The Jerusalem Post
Iran maneuvering anticipates Khamenei death
Iran’s position in nuclear negotiations with the US and the world powers is being heavily influenced by the expectation that supreme leader Ayatollah Ali Khamenei will die soon, former Trump administration national security advisor Lt.Gen. H.R. McMaster told The Jerusalem Post on Tuesday.
“I don’t think they care about it,” McMaster said, referring to Iran’s mentality regarding the current round of nuclear negotiations, saying that decisive powers in the Islamic Republic are focused on the post-election period and even the era “after Khamenei passes away.”
More specifically, the former national security advisor was explaining that Tehran would not make any major moves until the post-election era and that hardliners were desperate to regain the presidency in June from the pragmatists.
This does not mean that there might not be a deal at some point.
McMaster was emphasizing, however, that hardline power centers believe that whoever controls the presidency will also have an upper-hand in the battle over who will succeed Khamenei himself as Iran’s true leader.
As such, the current round of negotiations could be a mere prelude to what comes post-June.
Another issue that came up with the former lieutenant-general was that Iran “is not isolated at the same level” that it was leading into the 2015 nuclear deal and that China is feeling freer to prop up the Islamic Republic “because of Biden’s return to a conciliatory policy” in addressing Tehran.
What is original about McMaster’s statement on this issue is that the Biden administration to date has not removed any sanctions from Iran, first requiring Khamenei to return to the 2015 deal’s nuclear limitations.
Recognizing that Beijing almost never fully stopped buying oil from Tehran even during Trump’s term, he said the huge increase in China’s purchases of Iranian oil only came with Biden’s election.
In addition, McMaster said that India is also moving to restore ties with Iran in anticipation of Biden’s desire to end the sanctions standoff with the ayatollahs.
Moreover, he said, Biden “could place secondary sanctions on Chinese banks,” if he really did not approve of Beijing undermining the sanctions regime – which he himself has said he wants to end as part of a deal.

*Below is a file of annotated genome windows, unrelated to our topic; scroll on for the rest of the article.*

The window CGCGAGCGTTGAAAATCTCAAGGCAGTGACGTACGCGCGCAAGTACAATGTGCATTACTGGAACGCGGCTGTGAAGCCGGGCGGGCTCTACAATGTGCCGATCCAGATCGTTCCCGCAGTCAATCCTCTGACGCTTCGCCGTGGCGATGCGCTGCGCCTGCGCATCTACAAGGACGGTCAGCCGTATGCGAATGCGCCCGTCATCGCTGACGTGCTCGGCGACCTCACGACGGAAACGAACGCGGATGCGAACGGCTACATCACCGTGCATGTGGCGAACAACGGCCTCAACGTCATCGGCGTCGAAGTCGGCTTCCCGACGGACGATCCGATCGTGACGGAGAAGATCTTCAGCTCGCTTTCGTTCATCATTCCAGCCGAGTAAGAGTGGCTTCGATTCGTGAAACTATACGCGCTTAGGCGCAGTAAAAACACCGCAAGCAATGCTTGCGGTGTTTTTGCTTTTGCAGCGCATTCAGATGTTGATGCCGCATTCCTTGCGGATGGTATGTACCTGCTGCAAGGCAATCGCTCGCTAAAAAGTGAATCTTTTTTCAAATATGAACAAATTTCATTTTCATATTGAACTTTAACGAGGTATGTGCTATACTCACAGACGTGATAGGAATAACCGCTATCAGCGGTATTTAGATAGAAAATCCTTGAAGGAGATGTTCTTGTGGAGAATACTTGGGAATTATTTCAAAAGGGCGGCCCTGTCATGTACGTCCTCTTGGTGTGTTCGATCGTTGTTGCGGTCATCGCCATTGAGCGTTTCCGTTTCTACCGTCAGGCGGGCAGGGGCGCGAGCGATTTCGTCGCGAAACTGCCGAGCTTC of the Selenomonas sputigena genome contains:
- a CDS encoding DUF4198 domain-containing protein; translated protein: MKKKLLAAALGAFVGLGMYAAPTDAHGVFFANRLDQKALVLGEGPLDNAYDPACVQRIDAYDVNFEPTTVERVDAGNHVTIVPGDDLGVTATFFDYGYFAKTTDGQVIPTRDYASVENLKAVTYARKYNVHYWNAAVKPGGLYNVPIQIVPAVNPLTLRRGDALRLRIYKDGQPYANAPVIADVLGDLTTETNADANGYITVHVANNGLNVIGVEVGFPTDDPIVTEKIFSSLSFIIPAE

In other words, he described an informal process where the sanctions regime is starting to come apart even before formal removal, simply by virtue of Biden’s intention to reach a deal.
Further, he said that moves to build on its partnership with Iran “fits China’s pandemic-era desire to capture a fleeting window of opportunity to exercise greater influence [globally], since it views itself as having a temporary position of advantage compared to the US,” because America has not yet emerged as much as China from the pandemic quagmire.
McMaster opposed Trump’s exit from the nuclear deal in May 2018. But he explained that this was based on a specific moment in time when he thought the deal could be used to pressure Iran.
In contrast, he is stridently against returning to the same 2015 deal now when the Islamic Republic is under sanctions pressure.
A proponent of a long-term push to communicate with the Iranians to get them to topple their oppressive government, McMaster advised that if the Biden administration would go against advice to maintain sanctions pressure, any new deal would need to be radically different.
Adding on a mere 5-10 years to the nuclear restrictions, some of which expire in 2025 and others in 2030, is insufficient, he said, if there are no general behavioral benchmarks which Iran must meet for removing the restrictions.
He called returning to the deal with its current sunset clause “ludicrous,” noting that 2025 is now only a few years away – which in the life of a nation is practically no time at all.
Other changes he would require for a new deal with
Iran would be to rope in the Islamic Republic’s “conventional missiles and other destructive weapons, end its proxy wars and [create] a [nuclear] verification system which gives everyone confidence.”
Regarding nuclear inspections, he recalled that in his 2020 book Battlegrounds, he criticized the 2015 nuclear negotiations for leading to an inspection regime in which, “before the ink was dry, Iran was announcing which inspections it would not allow.”
He also said it was a mistake for anyone in the US to “underestimate the ideology of the revolution, of Iran’s forward defense strategy and [its] desire to restore Iran as an empire.”